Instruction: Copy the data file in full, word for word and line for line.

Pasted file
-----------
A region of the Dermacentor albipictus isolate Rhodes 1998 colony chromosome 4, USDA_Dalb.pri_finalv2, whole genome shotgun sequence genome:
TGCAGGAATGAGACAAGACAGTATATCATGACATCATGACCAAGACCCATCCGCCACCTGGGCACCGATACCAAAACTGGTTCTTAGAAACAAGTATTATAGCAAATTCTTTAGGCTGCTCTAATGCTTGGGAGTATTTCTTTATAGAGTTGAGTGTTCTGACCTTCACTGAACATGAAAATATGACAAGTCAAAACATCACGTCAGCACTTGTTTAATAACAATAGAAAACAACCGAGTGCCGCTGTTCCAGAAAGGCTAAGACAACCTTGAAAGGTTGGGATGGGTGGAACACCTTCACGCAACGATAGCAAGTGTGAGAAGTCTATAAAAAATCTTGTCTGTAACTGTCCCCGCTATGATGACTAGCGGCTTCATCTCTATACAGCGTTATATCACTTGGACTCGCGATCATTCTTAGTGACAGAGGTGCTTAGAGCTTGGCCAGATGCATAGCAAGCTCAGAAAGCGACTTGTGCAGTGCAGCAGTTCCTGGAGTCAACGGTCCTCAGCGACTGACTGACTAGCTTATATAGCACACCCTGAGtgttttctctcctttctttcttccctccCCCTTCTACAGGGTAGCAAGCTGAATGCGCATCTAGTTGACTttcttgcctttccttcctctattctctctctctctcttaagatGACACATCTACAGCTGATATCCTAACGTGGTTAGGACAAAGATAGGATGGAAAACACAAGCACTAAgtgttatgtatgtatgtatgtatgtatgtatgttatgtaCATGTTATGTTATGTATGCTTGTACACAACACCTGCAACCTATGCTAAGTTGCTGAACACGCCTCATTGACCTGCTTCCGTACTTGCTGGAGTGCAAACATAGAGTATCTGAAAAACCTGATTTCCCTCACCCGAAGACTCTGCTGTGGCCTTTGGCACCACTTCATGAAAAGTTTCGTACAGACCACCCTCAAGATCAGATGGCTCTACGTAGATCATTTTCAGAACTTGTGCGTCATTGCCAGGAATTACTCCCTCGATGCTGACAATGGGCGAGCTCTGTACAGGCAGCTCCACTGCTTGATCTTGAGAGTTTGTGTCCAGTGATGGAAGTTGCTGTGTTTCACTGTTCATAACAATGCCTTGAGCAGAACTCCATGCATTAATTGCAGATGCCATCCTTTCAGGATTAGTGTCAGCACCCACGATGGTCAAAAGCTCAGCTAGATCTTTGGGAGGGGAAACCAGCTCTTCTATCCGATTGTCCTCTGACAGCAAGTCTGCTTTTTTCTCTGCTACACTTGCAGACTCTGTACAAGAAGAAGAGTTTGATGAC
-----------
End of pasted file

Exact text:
A region of the Dermacentor albipictus isolate Rhodes 1998 colony chromosome 4, USDA_Dalb.pri_finalv2, whole genome shotgun sequence genome:
TGCAGGAATGAGACAAGACAGTATATCATGACATCATGACCAAGACCCATCCGCCACCTGGGCACCGATACCAAAACTGGTTCTTAGAAACAAGTATTATAGCAAATTCTTTAGGCTGCTCTAATGCTTGGGAGTATTTCTTTATAGAGTTGAGTGTTCTGACCTTCACTGAACATGAAAATATGACAAGTCAAAACATCACGTCAGCACTTGTTTAATAACAATAGAAAACAACCGAGTGCCGCTGTTCCAGAAAGGCTAAGACAACCTTGAAAGGTTGGGATGGGTGGAACACCTTCACGCAACGATAGCAAGTGTGAGAAGTCTATAAAAAATCTTGTCTGTAACTGTCCCCGCTATGATGACTAGCGGCTTCATCTCTATACAGCGTTATATCACTTGGACTCGCGATCATTCTTAGTGACAGAGGTGCTTAGAGCTTGGCCAGATGCATAGCAAGCTCAGAAAGCGACTTGTGCAGTGCAGCAGTTCCTGGAGTCAACGGTCCTCAGCGACTGACTGACTAGCTTATATAGCACACCCTGAGtgttttctctcctttctttcttccctccCCCTTCTACAGGGTAGCAAGCTGAATGCGCATCTAGTTGACTttcttgcctttccttcctctattctctctctctctcttaagatGACACATCTACAGCTGATATCCTAACGTGGTTAGGACAAAGATAGGATGGAAAACACAAGCACTAAgtgttatgtatgtatgtatgtatgtatgtatgttatgtaCATGTTATGTTATGTATGCTTGTACACAACACCTGCAACCTATGCTAAGTTGCTGAACACGCCTCATTGACCTGCTTCCGTACTTGCTGGAGTGCAAACATAGAGTATCTGAAAAACCTGATTTCCCTCACCCGAAGACTCTGCTGTGGCCTTTGGCACCACTTCATGAAAAGTTTCGTACAGACCACCCTCAAGATCAGATGGCTCTACGTAGATCATTTTCAGAACTTGTGCGTCATTGCCAGGAATTACTCCCTCGATGCTGACAATGGGCGAGCTCTGTACAGGCAGCTCCACTGCTTGATCTTGAGAGTTTGTGTCCAGTGATGGAAGTTGCTGTGTTTCACTGTTCATAACAATGCCTTGAGCAGAACTCCATGCATTAATTGCAGATGCCATCCTTTCAGGATTAGTGTCAGCACCCACGATGGTCAAAAGCTCAGCTAGATCTTTGGGAGGGGAAACCAGCTCTTCTATCCGATTGTCCTCTGACAGCAAGTCTGCTTTTTTCTCTGCTACACTTGCAGACTCTGTACAAGAAGAAGAGTTTGATGAC